Students breaking the stereotype
It feels like every day there are student stories in the news at the moment. Students are flouting coronavirus restrictions and holding parties in their flats. Hiding party-goers in their basements, attempting to evade police detection and avoiding hefty fines. Unfortunately, this is an illusion that some people have subscribed to and believed. But from what I can tell, it’s the minority.
Across our university campuses in Nottingham, students are raising funds and collecting food for our city’s residents who are in a less fortunate position, offering a helping hand to their community.
Max Adler, who acts as the charity secretary for the University of Nottingham football team, helped organise an initiative that provided children with free packed lunches over the half-term break, inspired by footballer Marcus Rashford’s campaign. After teaming up with St Paul’s Roman Catholic Church, the team helped distribute over 200 free lunches in Lenton, using money from their own pocket. Any leftover food was then donated to food banks to prevent anything from going to waste.
Max said: “While students get looked down on, so do members of sports clubs – they’re often known to be quite loud and noisy. Following the government’s decision not to provide free school meals for school children over the half-term holidays, the University of Nottingham football club wanted to help the community. We understand the difficult times we are living in and we firmly believe that no child should ever have to go hungry.”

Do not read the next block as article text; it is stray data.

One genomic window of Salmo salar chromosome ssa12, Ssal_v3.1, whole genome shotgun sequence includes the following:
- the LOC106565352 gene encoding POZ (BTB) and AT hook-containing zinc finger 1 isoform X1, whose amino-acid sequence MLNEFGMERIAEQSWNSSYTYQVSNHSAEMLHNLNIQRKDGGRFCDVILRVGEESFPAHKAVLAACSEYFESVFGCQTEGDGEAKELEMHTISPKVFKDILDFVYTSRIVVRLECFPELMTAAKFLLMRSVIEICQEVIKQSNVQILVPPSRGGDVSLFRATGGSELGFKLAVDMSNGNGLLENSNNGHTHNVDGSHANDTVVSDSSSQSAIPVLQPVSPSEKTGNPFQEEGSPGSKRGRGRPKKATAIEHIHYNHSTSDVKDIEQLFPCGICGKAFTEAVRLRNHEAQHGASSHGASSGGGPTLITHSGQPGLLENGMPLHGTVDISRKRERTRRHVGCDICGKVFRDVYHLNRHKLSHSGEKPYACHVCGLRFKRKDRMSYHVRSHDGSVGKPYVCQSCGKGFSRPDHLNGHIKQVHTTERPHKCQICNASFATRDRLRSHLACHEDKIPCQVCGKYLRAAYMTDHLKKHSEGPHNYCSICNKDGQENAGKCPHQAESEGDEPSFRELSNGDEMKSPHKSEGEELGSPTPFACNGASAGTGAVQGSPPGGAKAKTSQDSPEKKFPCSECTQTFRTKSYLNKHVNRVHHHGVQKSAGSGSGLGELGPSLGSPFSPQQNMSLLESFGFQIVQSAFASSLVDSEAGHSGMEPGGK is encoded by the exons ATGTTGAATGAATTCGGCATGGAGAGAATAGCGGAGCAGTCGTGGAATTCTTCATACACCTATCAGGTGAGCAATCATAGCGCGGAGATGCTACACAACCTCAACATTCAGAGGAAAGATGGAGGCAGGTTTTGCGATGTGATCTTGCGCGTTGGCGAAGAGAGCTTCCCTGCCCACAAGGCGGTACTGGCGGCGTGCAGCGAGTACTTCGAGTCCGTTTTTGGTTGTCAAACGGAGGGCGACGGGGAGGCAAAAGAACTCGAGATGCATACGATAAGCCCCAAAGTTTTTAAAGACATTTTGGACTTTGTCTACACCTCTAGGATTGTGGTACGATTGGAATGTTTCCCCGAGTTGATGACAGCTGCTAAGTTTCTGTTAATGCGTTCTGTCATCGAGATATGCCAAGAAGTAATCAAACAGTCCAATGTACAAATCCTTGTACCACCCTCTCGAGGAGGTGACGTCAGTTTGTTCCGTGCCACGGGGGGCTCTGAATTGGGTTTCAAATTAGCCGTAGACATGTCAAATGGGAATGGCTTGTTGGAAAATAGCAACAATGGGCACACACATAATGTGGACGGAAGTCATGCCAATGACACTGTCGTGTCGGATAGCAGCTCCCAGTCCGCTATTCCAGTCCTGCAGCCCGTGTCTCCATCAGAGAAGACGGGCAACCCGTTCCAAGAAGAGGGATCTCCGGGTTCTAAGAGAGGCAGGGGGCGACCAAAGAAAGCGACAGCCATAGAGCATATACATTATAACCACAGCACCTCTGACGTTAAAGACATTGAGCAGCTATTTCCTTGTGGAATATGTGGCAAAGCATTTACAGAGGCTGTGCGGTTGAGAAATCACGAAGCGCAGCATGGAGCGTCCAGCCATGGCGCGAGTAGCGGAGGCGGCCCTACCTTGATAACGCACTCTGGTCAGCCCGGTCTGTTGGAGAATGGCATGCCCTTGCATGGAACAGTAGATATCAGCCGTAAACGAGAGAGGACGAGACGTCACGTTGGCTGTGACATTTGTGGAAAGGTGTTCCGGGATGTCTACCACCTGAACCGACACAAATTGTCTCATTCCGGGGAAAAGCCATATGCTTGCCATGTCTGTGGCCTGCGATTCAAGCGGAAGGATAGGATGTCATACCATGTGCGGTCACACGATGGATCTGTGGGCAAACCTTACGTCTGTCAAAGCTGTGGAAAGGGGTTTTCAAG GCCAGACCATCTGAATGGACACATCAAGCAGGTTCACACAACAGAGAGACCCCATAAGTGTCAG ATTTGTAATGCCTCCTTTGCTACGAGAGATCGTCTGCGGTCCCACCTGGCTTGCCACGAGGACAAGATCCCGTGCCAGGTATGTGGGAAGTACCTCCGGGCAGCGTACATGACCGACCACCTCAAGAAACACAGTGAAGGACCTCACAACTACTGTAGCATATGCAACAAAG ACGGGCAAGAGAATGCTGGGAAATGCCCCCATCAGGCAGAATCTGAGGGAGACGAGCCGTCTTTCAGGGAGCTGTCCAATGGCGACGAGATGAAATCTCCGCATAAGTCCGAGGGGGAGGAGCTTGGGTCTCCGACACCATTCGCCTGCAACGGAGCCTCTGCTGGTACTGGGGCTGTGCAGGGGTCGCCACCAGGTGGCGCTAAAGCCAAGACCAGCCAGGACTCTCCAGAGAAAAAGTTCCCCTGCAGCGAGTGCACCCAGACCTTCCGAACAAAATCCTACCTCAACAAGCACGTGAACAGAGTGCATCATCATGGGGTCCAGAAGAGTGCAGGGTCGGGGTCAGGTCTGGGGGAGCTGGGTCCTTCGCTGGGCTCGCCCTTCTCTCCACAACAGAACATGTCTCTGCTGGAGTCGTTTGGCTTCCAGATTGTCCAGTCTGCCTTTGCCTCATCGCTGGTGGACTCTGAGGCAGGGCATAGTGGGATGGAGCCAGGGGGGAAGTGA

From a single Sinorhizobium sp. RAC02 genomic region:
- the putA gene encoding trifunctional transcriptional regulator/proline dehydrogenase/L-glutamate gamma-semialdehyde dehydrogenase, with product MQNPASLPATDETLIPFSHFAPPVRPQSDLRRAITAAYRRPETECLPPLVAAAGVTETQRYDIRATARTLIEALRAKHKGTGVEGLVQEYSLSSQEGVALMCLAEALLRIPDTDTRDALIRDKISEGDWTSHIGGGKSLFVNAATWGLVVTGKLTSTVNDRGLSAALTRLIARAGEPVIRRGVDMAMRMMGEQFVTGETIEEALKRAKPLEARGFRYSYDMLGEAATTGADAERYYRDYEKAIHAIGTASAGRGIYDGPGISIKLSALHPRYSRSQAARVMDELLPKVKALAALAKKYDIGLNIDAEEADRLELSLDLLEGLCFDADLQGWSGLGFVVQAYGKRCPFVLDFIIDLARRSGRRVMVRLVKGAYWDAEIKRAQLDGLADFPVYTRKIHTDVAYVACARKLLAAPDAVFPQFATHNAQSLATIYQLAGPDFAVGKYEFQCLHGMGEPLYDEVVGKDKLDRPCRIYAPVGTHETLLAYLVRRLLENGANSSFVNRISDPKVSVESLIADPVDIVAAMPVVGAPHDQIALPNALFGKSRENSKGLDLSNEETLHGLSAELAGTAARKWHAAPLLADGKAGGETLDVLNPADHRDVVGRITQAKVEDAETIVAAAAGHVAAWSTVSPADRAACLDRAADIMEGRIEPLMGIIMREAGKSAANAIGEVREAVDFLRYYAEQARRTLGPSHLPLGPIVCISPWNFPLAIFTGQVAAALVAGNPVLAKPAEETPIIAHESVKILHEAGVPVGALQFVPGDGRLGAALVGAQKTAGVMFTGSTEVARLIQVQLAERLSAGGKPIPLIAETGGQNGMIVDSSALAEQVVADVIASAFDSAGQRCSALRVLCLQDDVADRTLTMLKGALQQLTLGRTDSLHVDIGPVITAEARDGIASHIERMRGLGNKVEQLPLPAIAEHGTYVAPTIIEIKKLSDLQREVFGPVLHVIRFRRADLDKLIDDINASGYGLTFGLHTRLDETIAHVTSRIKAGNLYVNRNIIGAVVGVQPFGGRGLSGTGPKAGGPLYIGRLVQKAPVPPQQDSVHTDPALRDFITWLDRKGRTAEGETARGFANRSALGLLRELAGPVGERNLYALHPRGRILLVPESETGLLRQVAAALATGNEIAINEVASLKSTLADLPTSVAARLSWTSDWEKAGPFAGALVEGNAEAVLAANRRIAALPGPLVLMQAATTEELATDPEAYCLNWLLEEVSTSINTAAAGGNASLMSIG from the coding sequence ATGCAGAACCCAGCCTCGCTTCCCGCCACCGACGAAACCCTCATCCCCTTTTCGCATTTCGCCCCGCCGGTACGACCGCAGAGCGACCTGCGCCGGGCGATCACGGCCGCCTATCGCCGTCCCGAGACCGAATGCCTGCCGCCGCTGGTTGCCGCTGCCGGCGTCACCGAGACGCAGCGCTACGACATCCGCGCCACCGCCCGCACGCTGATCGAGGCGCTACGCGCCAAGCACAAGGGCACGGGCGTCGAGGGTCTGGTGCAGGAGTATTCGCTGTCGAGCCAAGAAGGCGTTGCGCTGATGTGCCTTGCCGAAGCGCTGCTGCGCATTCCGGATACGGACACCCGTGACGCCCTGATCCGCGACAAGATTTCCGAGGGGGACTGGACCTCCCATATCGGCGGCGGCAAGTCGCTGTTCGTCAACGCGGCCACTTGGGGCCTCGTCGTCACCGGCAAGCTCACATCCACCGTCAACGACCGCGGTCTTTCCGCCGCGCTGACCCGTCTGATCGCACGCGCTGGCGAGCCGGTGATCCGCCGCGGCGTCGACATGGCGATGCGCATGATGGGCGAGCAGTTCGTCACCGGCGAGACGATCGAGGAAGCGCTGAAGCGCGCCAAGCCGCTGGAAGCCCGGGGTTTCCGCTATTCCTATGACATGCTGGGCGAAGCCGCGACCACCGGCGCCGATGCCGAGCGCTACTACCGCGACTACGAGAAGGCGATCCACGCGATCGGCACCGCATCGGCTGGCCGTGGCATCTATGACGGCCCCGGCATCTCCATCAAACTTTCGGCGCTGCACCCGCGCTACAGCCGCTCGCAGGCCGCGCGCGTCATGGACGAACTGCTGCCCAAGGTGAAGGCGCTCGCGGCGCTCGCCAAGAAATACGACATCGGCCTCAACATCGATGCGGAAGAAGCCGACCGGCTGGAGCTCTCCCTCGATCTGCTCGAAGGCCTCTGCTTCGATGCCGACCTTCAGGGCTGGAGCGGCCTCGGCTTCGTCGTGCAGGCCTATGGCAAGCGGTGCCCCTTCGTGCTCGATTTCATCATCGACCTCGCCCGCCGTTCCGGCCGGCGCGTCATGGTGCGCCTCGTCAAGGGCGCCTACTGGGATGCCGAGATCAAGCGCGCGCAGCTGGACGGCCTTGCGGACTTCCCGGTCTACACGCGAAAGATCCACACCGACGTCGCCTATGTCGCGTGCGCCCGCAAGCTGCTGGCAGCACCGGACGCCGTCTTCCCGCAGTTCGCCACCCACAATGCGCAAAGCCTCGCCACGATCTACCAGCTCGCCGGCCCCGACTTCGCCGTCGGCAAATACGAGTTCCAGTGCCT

Zain Gillani, the football team’s equality officer, also said: “Getting involved in the community and helping out as much as we can has been one of our main priorities every single year. Whenever we see we can help make a change, we go for it.”
Alongside this, the Portland building on the University Park campus has also seen an increase in donations. An initiative was launched at the University of Nottingham to help support local food banks. Partnering with the local food distribution company Foodprint, university students were encouraged to donate food outside the Spar shop in the Portland Building, which would then be distributed to food banks and homeless shelters across the city.
Foodprint itself was a company founded by University of Nottingham students in 2017 to battle the amount of food waste in a society that also tackles hunger. To them, the latter should not coexist with the former. They have worked throughout lockdown, selling surplus food in their Sneinton store to avoid it heading to a landfill.
As well as food donations, students at the University of Nottingham are also encouraged to donate the drinks from their meal deals if they don’t want them, and on Sundays, students can use up the remainder of their balance on their meal cards to spend on non-perishable food especially for the food bank donations. Whilst this operation was halted last semester as a result of cross-contamination fears amid coronavirus, workers at the Spar shop have noticed that food is once again being left for food bank donations so it is believed the initiative will start up again.
While sometimes students might be scapegoated, taking a further look can provide an insight into what students are really doing in lockdown, other than studying.